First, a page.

5. Provide variety

When selecting your references, provide potential employers with variety. Think about offering recruiters a broad overview of your qualifications, including your work history, educational background, and volunteer and extracurricular involvement. Include references like coworkers, supervisors, former professors, students you partnered with on major projects, fellow volunteers, directors of non-profit organizations who managed fundraisers you participated in, etc. The longer the relationship you’ve had with your references, the better; one of the questions employers might ask of your references is how long they have known you.

6. Clear communicators

Select references who will not only speak highly of you but who will also speak clearly and concisely about you, and preferably in an upbeat manner. Your favorite former college professor might be the nicest guy in the world, but if he’s extremely soft-spoken and stammers most of the time, you might consider finding another former professor to ask to serve as a reference. Remember that about 80% of employers check references, with about 16% checking references prior to the interview. Be sure you select references who will serve as cheerleaders for you prior to your arrival at the interview.

7. Titles don’t always impress

Avoid listing references simply because their job titles look impressive on your reference page; instead think about what your references will have to say about you. Can they provide real, concrete examples about the ways you’ve demonstrated your skills and abilities? If not, why are you listing them on your reference page? Remember that recruiters and hiring managers want to know if you’re a good fit for the open position. If your references can’t provide information to reassure employers that you’re the best candidate for the job opening, find references who can. Be sure your references know the real you.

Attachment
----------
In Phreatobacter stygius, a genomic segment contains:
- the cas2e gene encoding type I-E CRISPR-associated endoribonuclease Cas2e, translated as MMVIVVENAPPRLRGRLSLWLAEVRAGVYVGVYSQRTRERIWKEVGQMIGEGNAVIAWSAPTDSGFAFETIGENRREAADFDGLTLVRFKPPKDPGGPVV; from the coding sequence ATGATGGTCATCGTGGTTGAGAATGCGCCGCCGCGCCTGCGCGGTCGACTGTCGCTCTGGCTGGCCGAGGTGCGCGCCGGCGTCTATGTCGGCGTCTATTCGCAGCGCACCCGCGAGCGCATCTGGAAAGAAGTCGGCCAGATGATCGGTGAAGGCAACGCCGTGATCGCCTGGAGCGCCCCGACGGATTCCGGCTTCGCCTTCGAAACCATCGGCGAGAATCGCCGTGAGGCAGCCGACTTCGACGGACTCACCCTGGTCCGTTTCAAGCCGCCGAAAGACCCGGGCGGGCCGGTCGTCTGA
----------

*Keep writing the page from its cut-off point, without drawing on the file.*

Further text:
8. Maintain and update

Keep your reference page updated with current contact information. Don’t make it tough on employers to check your references; they might give up if they run into snags when checking your references and move on to the next candidate in line for the job.

9. Say thanks

Lastly, be sure to thank your references each time you obtain an interview or land a job. You never know the difference your references’ reviews can make in your job search. Your references serve as part of your network of supporters, and maintaining positive connections with your network always pays off.

For more Tuesday Tips and job search secrets, follow College Recruiter’s blog and follow us on Facebook, LinkedIn, Twitter, and YouTube.

 

Posted January 01, 2016 by

Connecting the dots: Creating a 2016 career action plan

Most college students make a list and check it twice before leaving campus during finals week. Catch up on countless hours of missed sleep during fall semester? Check. Hang out with hometown friends and reminisce about old times? Check. Curl up in Dad’s crusty old recliner and watch every episode of “The Big Bang Theory” aired since 2007? Check.

Photo courtesy of Shutterstock

Photo courtesy of Shutterstock